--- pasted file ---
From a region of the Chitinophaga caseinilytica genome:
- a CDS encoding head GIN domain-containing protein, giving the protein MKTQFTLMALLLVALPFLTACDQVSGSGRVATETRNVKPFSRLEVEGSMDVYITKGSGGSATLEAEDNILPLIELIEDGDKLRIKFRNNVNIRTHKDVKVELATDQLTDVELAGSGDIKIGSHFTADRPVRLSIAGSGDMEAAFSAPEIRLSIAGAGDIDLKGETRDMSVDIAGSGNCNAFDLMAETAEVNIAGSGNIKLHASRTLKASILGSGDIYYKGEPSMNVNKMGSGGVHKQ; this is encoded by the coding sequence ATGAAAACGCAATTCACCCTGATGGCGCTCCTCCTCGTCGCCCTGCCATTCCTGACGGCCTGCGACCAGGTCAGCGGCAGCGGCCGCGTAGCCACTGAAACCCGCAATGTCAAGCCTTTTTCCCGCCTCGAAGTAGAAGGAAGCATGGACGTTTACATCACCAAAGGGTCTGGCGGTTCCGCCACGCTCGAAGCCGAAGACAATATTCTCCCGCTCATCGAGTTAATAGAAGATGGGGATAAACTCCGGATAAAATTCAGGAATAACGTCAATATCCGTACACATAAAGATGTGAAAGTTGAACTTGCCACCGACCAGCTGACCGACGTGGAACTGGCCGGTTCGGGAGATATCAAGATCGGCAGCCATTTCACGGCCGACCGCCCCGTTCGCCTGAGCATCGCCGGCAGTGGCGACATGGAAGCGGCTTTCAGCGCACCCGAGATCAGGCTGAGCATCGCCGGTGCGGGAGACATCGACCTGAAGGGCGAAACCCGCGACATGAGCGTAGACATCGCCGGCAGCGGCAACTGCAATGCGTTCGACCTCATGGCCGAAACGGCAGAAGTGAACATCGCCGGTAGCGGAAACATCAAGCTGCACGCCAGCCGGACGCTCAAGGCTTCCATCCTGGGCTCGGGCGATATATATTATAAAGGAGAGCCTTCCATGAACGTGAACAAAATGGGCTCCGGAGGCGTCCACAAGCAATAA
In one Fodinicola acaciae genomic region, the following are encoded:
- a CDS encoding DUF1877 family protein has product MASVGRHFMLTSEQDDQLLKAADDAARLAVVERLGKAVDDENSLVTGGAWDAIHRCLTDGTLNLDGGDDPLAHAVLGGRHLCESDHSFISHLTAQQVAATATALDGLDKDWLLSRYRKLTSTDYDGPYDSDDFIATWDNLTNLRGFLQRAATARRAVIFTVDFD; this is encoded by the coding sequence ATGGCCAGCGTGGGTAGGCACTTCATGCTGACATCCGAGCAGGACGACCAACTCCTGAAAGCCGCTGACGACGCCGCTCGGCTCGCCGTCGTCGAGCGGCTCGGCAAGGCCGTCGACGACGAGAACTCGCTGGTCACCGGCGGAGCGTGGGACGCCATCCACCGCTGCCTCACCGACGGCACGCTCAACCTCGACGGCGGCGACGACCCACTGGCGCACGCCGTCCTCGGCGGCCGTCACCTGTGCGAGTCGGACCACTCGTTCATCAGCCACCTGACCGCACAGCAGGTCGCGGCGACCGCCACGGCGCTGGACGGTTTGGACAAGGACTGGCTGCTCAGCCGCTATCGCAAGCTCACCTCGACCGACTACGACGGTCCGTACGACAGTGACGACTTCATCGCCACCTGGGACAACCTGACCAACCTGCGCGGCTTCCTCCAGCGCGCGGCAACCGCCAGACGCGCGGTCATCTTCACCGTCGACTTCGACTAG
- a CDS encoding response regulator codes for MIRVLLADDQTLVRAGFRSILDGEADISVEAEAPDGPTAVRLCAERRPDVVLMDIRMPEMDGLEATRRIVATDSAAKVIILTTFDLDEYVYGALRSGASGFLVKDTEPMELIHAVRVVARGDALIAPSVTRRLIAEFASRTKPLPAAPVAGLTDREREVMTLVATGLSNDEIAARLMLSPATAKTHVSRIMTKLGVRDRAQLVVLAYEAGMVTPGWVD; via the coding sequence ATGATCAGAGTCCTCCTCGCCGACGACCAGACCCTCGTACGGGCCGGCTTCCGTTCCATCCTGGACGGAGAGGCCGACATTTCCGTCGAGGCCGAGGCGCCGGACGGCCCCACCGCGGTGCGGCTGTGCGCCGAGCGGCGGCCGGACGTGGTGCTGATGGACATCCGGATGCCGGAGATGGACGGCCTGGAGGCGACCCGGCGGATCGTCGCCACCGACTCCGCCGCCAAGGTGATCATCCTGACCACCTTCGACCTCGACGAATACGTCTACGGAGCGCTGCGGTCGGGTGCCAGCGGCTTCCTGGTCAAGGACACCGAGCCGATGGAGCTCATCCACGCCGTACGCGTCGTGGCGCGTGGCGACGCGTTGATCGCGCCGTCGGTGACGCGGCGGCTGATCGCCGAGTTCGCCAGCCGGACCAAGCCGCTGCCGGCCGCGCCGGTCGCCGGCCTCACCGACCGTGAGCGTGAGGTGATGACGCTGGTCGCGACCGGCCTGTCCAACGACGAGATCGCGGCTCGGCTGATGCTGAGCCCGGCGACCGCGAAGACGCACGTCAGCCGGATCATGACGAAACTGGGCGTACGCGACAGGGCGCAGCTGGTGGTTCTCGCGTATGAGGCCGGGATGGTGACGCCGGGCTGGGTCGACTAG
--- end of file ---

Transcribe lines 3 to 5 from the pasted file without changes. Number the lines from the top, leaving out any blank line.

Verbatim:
In one Fodinicola acaciae genomic region, the following are encoded:
- a CDS encoding DUF1877 family protein has product MASVGRHFMLTSEQDDQLLKAADDAARLAVVERLGKAVDDENSLVTGGAWDAIHRCLTDGTLNLDGGDDPLAHAVLGGRHLCESDHSFISHLTAQQVAATATALDGLDKDWLLSRYRKLTSTDYDGPYDSDDFIATWDNLTNLRGFLQRAATARRAVIFTVDFD; this is encoded by the coding sequence ATGGCCAGCGTGGGTAGGCACTTCATGCTGACATCCGAGCAGGACGACCAACTCCTGAAAGCCGCTGACGACGCCGCTCGGCTCGCCGTCGTCGAGCGGCTCGGCAAGGCCGTCGACGACGAGAACTCGCTGGTCACCGGCGGAGCGTGGGACGCCATCCACCGCTGCCTCACCGACGGCACGCTCAACCTCGACGGCGGCGACGACCCACTGGCGCACGCCGTCCTCGGCGGCCGTCACCTGTGCGAGTCGGACCACTCGTTCATCAGCCACCTGACCGCACAGCAGGTCGCGGCGACCGCCACGGCGCTGGACGGTTTGGACAAGGACTGGCTGCTCAGCCGCTATCGCAAGCTCACCTCGACCGACTACGACGGTCCGTACGACAGTGACGACTTCATCGCCACCTGGGACAACCTGACCAACCTGCGCGGCTTCCTCCAGCGCGCGGCAACCGCCAGACGCGCGGTCATCTTCACCGTCGACTTCGACTAG
- a CDS encoding response regulator codes for MIRVLLADDQTLVRAGFRSILDGEADISVEAEAPDGPTAVRLCAERRPDVVLMDIRMPEMDGLEATRRIVATDSAAKVIILTTFDLDEYVYGALRSGASGFLVKDTEPMELIHAVRVVARGDALIAPSVTRRLIAEFASRTKPLPAAPVAGLTDREREVMTLVATGLSNDEIAARLMLSPATAKTHVSRIMTKLGVRDRAQLVVLAYEAGMVTPGWVD; via the coding sequence ATGATCAGAGTCCTCCTCGCCGACGACCAGACCCTCGTACGGGCCGGCTTCCGTTCCATCCTGGACGGAGAGGCCGACATTTCCGTCGAGGCCGAGGCGCCGGACGGCCCCACCGCGGTGCGGCTGTGCGCCGAGCGGCGGCCGGACGTGGTGCTGATGGACATCCGGATGCCGGAGATGGACGGCCTGGAGGCGACCCGGCGGATCGTCGCCACCGACTCCGCCGCCAAGGTGATCATCCTGACCACCTTCGACCTCGACGAATACGTCTACGGAGCGCTGCGGTCGGGTGCCAGCGGCTTCCTGGTCAAGGACACCGAGCCGATGGAGCTCATCCACGCCGTACGCGTCGTGGCGCGTGGCGACGCGTTGATCGCGCCGTCGGTGACGCGGCGGCTGATCGCCGAGTTCGCCAGCCGGACCAAGCCGCTGCCGGCCGCGCCGGTCGCCGGCCTCACCGACCGTGAGCGTGAGGTGATGACGCTGGTCGCGACCGGCCTGTCCAACGACGAGATCGCGGCTCGGCTGATGCTGAGCCCGGCGACCGCGAAGACGCACGTCAGCCGGATCATGACGAAACTGGGCGTACGCGACAGGGCGCAGCTGGTGGTTCTCGCGTATGAGGCCGGGATGGTGACGCCGGGCTGGGTCGACTAG